Jose Canseco's Got A New Brand New Gig: Low-Minor Leagues Player-Manager
In his Sisyphean quest to continually one-up his latest absurd headlines, local hero-clown Jose Canseco faced a steep challenge this week: How to best his shenanigans in Hollywood, where he sent his brother Ozzie to fight in his place at a D-list celebrity boxing match?
Well, here's a start: Jose and Ozzie are both headed to sunny Yuma, Arizona where they'll be co-player managers for the famed Scorpions of the independent North American League. How's the NAL's drug-testing policy?
League President Kevin Outcalt -- who obviously hasn't seen the photos of Canseco's recent press conferences -- predicts the ex-Bash Bro will bring fans flocking to the ballpark.
"I think it's exciting for Yuma," Outcalt tells the Yuma Sun. "It's going to be a lot of fun. Jose is a very accomplished player, he has a lot of sway in the media and in pop culture, and he's bringing that to the city."
Canseco will manage the team and play, while Ozzie will be hitting coach, bench coach and will also take the field.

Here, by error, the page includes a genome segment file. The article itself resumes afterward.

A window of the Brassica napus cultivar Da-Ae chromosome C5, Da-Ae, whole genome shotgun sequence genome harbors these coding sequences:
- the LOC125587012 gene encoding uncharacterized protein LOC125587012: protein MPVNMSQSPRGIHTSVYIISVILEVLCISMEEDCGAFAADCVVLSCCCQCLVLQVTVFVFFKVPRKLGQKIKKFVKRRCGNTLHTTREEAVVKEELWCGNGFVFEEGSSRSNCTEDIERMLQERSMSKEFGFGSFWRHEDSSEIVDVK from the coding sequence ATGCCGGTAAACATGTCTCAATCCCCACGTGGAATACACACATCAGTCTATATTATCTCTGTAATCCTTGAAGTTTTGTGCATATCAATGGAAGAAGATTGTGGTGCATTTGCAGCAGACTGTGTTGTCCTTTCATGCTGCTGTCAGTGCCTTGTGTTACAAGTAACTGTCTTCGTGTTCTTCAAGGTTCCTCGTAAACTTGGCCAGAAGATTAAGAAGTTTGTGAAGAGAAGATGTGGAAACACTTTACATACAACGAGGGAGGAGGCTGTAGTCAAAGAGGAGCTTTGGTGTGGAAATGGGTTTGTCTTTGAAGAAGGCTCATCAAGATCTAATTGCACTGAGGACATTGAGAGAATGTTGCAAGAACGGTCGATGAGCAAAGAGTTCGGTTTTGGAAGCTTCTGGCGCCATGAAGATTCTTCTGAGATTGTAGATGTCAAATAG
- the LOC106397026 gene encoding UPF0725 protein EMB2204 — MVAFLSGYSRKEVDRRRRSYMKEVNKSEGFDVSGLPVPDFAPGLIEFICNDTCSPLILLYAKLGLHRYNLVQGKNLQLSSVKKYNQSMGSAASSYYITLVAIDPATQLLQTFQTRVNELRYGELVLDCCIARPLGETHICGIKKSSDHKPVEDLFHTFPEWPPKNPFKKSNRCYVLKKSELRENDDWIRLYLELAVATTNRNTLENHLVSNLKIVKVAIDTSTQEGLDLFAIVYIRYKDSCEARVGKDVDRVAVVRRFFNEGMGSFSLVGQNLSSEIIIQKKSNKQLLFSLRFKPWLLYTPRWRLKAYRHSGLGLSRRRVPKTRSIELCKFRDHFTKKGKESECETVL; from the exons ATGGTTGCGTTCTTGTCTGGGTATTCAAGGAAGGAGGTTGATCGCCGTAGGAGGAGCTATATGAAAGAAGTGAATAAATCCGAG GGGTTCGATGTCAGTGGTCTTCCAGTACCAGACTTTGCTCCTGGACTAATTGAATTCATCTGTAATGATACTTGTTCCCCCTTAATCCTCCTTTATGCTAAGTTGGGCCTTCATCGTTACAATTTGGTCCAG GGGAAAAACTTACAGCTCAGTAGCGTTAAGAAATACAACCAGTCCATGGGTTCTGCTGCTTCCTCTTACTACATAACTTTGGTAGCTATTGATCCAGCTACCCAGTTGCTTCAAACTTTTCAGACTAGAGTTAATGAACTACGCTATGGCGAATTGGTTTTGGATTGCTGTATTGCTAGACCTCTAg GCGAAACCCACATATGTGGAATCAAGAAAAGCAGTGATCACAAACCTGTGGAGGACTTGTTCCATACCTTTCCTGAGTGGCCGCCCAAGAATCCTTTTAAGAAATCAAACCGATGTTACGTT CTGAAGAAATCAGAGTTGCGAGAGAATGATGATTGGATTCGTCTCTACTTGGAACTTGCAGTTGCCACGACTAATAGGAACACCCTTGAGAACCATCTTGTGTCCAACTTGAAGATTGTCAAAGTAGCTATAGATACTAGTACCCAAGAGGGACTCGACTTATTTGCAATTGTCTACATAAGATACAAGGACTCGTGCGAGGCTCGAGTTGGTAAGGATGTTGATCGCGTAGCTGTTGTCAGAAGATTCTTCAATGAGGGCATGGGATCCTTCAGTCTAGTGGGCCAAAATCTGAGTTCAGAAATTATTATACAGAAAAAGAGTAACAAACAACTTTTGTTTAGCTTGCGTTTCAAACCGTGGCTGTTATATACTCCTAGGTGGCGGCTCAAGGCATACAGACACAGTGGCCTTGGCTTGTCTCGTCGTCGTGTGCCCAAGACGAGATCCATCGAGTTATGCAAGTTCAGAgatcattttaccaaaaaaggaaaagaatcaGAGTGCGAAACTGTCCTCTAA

He might just need the gig.
Celebrity boxing promoter Damon Feldman has filed a lawsuit against Canseco for pulling a switcheroo at the boxing match (a saga captured forever by Taiwan's finest animators.) He says he fronted Canseco $5,000 before the fight after he said he needed the cash to help pay for his dad's funeral.
"I felt bad for Jose, but I don't feel bad now," Feldman tells the AP. "I feel bad for myself."
Canseco, meanwhile, counters that Feldman knew Ozzie would be fighting in his place because Jose was "dealing with severe depression" over his dad's death and had thrown out his back on the way to Miami.
Should be a fun ride for the Scorpions, whose recent highlights including trading their entire team for a Colombian squad and threatening to move to Mexico. Hang on, Yuma!
Get the This Week's Top Stories Newsletter
Every week we collect the latest news, music and arts stories — along with film and food reviews and the best things to do this week — so that you’ll never miss Miami New Times' biggest stories.